Salvarsan in capsule and in solution in doses varying from 0.1 to 0.6 of a gram was administered by mouth to seven patients suffering from syphilis. Five patients were given full doses of 0.6 of a gram. One patient (case 3) received in the aggregate within four weeks 2.4 grams without loss of weight or any disturbing effects. An ulcerating gumma of the knee was practically healed after a period of five weeks. This was the only patient of the seven, however, in whom notable improvement in the cutaneous manifestations followed the administration of the drug. This ulceration would probably have healed as soon, or possibly sooner, under the influence of mercury and the iodids.

From the above observations, it would appear that salvarsan administered by mouth up to the full dose of 0.6 of a gram, has a perceptible though feeble therapeutic effect on cutaneous syphilitic manifestations. We should naturally expect the influence of any drug to be more evident in the case of a gumma, in which spirochætes are only sparsely present, than in the secondary syphilides in which the spirochætes are present in enormous numbers. Cutaneous gummata are readily healed at times by very small doses of mercury or iodids.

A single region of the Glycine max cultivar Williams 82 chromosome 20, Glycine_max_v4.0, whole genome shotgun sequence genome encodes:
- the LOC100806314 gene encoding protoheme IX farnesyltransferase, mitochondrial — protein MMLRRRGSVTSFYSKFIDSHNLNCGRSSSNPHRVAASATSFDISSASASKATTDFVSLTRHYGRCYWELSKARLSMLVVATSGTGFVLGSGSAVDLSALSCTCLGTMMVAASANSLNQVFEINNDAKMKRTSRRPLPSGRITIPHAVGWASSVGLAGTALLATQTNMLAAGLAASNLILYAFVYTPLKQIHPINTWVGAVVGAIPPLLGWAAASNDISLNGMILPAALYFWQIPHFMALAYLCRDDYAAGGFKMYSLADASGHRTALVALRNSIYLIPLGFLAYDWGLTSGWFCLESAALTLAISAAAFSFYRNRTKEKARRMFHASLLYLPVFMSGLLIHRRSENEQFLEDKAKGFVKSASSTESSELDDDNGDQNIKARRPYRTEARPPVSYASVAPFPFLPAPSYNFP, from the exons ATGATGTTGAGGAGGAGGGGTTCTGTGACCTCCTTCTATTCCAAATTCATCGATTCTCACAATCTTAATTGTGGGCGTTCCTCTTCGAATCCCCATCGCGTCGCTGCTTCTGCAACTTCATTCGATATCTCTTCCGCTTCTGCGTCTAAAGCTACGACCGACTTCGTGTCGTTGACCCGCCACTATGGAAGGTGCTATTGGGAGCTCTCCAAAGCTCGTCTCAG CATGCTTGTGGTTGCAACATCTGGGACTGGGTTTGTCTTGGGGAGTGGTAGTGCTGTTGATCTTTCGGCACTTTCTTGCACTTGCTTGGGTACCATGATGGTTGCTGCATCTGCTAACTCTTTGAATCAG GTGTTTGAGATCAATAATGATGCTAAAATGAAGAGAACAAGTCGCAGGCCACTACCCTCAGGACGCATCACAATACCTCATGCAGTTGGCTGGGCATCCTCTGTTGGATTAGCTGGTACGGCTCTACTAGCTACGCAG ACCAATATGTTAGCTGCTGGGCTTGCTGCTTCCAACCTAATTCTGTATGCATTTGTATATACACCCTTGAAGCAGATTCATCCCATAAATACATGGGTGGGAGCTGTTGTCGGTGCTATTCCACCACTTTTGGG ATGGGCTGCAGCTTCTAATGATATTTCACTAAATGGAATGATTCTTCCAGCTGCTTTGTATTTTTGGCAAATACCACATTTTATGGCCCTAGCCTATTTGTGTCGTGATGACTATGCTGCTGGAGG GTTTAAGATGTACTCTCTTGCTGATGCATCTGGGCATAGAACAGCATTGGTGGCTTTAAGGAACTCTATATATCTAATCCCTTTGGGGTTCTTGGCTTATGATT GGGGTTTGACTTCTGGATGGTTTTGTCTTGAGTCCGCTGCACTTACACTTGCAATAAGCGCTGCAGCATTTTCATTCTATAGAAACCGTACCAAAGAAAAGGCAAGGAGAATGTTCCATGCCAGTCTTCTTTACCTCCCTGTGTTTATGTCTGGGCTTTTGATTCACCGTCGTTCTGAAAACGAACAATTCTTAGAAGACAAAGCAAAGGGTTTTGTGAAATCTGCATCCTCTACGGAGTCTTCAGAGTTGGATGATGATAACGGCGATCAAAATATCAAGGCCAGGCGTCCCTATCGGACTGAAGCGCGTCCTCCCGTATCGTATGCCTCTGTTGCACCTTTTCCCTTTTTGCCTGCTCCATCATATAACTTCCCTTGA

It is interesting to note that the administration of the full dose of the drug by mouth does not appear to give rise to symptoms of systemic arsenical poisoning, unless the vomiting and diarrhea be regarded as such. After some of the full dose administrations, there was neither vomiting nor diarrhea. As salvarsan contains 34 per cent. of arsenic, these patients received the equivalent of five grains of arsenic. In case 3, in the course of four weeks the patient took by mouth the equivalent of over twelve grains of arsenic, without vomiting or having diarrhea, and with no loss of weight or disturbance of health. The urine of this patient was entirely normal. It would seem, therefore, that salvarsan is not converted in the gastro-intestinal tract into an organotropic arsenical compound, and it is possible that it may remain practically unchanged.

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